We especially need to educate young people because they are the decisionmakers of tomorrow. In the business world, it’s all about profit at the end of one year. In politics, it’s all about getting re-elected. We need to bridge the short and long term.
I get the sense that you see technology as providing a better solution to these problems than politics.
Yes. (laughs) Yes I do.
But when I showed President George W. Bush what we’d found in the Hawaiian Islands and the impact it had, that led him to ultimately declare that part of world the largest protected ocean area under the control of the United States.
[Editor’s Note: The reserve is the Papahnaumokukea Marine National Monument, established in 2006.]
And President Bush was in the oil business! (laughs) So I don’t point the finger.
I think overfishing is one of the most serious, and underreported, environmental threats.
The biggest threat is to people. And it is that we take more than nature can produce. So we're headed into bankruptcy.
What we need is to create protected areas, in places where species reproduce. And then when there are too many in an area, they’ll go out and populate other areas.
We’ve done that in California, where 20 percent of the marine area of the islands is protected. A lot of fishermen were not happy about it! But today they’re thanking us, because their livelihood can continue.
It’s an old story. When people were hunters and gatherers, we went from a few million people on the planet to many millions.
Soon there wasn’t enough left to hunt and gather. So we settled down and started farming—farming plants and farming animals.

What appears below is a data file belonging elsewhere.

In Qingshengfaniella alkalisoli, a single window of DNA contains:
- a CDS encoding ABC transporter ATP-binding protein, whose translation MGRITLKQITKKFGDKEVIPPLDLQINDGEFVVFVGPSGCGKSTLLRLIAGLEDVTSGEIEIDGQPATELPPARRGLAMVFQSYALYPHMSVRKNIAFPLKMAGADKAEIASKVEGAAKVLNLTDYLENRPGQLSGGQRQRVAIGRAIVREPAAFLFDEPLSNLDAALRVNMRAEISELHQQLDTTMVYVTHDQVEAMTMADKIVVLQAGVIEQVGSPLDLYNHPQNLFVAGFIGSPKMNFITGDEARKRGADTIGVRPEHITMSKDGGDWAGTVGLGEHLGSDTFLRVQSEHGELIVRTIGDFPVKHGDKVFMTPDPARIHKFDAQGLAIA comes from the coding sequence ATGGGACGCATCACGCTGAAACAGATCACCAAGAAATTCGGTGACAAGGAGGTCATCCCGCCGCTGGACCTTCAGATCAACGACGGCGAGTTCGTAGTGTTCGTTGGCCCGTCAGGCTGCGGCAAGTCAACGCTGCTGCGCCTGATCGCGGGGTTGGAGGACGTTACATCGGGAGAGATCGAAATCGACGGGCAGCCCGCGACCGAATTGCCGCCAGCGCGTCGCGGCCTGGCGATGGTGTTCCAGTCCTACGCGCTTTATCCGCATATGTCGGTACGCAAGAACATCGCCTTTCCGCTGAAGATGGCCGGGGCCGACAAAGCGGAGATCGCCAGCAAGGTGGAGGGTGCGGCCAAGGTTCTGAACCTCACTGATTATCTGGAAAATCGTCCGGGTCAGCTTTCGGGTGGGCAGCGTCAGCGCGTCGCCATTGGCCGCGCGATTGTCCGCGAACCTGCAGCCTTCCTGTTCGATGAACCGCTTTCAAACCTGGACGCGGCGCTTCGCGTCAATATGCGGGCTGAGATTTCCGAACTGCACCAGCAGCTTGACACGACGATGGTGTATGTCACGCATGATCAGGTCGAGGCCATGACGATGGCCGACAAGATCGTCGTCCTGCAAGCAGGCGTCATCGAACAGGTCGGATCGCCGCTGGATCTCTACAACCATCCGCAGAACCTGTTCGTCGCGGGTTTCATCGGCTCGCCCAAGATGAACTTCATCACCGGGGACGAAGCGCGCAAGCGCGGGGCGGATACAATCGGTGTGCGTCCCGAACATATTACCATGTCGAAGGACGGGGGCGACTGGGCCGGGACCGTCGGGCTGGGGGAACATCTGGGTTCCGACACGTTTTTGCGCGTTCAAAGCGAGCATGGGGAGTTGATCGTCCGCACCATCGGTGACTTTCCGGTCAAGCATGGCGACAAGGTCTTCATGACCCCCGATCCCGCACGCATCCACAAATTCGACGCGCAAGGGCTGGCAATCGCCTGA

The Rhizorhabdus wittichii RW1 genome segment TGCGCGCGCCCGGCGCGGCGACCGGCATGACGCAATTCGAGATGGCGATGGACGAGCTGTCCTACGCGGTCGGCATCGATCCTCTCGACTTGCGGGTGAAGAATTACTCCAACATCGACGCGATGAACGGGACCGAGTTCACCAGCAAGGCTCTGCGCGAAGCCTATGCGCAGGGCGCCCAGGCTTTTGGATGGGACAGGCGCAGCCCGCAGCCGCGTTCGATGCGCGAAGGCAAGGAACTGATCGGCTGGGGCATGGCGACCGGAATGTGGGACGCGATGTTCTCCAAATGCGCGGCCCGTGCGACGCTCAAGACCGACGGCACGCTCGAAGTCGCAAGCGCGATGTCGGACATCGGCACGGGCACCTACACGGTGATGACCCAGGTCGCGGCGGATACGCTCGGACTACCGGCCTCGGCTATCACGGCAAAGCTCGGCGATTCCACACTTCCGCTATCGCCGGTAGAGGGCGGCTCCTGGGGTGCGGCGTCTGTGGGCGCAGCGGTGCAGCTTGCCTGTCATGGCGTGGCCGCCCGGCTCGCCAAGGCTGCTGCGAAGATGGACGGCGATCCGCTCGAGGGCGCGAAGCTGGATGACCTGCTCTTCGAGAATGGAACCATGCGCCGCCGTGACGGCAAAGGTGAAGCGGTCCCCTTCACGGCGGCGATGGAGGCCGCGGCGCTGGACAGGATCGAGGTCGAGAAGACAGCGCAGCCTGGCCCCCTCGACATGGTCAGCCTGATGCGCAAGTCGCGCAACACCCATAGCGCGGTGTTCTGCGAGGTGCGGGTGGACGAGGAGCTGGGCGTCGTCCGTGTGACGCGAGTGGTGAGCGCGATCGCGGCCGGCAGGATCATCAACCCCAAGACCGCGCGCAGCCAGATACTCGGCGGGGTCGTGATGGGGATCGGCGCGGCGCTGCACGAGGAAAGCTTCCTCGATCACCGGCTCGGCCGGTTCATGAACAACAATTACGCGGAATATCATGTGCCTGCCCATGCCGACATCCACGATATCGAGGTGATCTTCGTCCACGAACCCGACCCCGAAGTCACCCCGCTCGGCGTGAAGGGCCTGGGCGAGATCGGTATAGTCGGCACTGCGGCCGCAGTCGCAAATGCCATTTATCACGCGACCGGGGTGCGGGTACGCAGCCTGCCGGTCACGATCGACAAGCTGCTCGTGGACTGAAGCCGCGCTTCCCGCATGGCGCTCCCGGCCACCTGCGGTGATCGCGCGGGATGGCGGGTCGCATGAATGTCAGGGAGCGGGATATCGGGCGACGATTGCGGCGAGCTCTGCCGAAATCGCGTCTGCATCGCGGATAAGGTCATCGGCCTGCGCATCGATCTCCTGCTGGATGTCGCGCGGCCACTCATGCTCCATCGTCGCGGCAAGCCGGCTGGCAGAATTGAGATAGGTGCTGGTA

Today with salmon, we need between 8-12 pounds of wild fish to make one pound of salmon to sell! That’s absurd.
When you buy fish you don’t buy fish, you buy the service of catching fish, of shipping the fish, of freezing the fish. That’s why it’s so expensive.
I’d like to see all over the world new fish farms built where the demand is, at the size of that demand. A system of fish farms like that would stop the emission of CO2 as transportation.
The price of fish would be low compared to catching fish. There will be huge opportunities.
Have you given up on the idea of a multi-national moratorium on big-net ocean-trawling factory ships?
Depends what it is. You have to be careful about the kinds of nets you use.
For example, near Mexico where they catch shrimp to ship to California—we filmed there, by the way —I realized that to get one pound of shrimp, they are killing 100 pounds of fish. Absurdity!
I asked the fishermen about it, and they say we can’t sell those other fish. We don’t have a market. So they end up just dumping dead fish back overboard.
Here we are, these spoiled brats in California, eating shrimp which contribute to the killing of 100 pounds of fish.
You have an upcoming film, Odyssea 3D, scheduled, using much of the same camera technology as in Secret Ocean 3D. What point are you at with that?
The filming for Odyssea 3D is done. We've been in five different parts of the world ocean: Fiji, Southern California, Baja California, the Bahamas, and the Mediterranean.
What we are struggling for right now is the end of post-production. It has to do with writing, it has to do with narration, it has to do with music, and it has to do with composing all these elements. That’s where we looking for help with crowdfunding.
The crowdfunding campaign for Odyssea 3D begins in early February and you can go to odyssea3d-thefilm.com to help us out with this important project!
Jean-Michel Cousteau’s Secret Ocean 3D AT Gray’s Reef Film FestIVAL
Fri. Jan. 29, 7 p.m., Trustees Theatre
Free and open to the public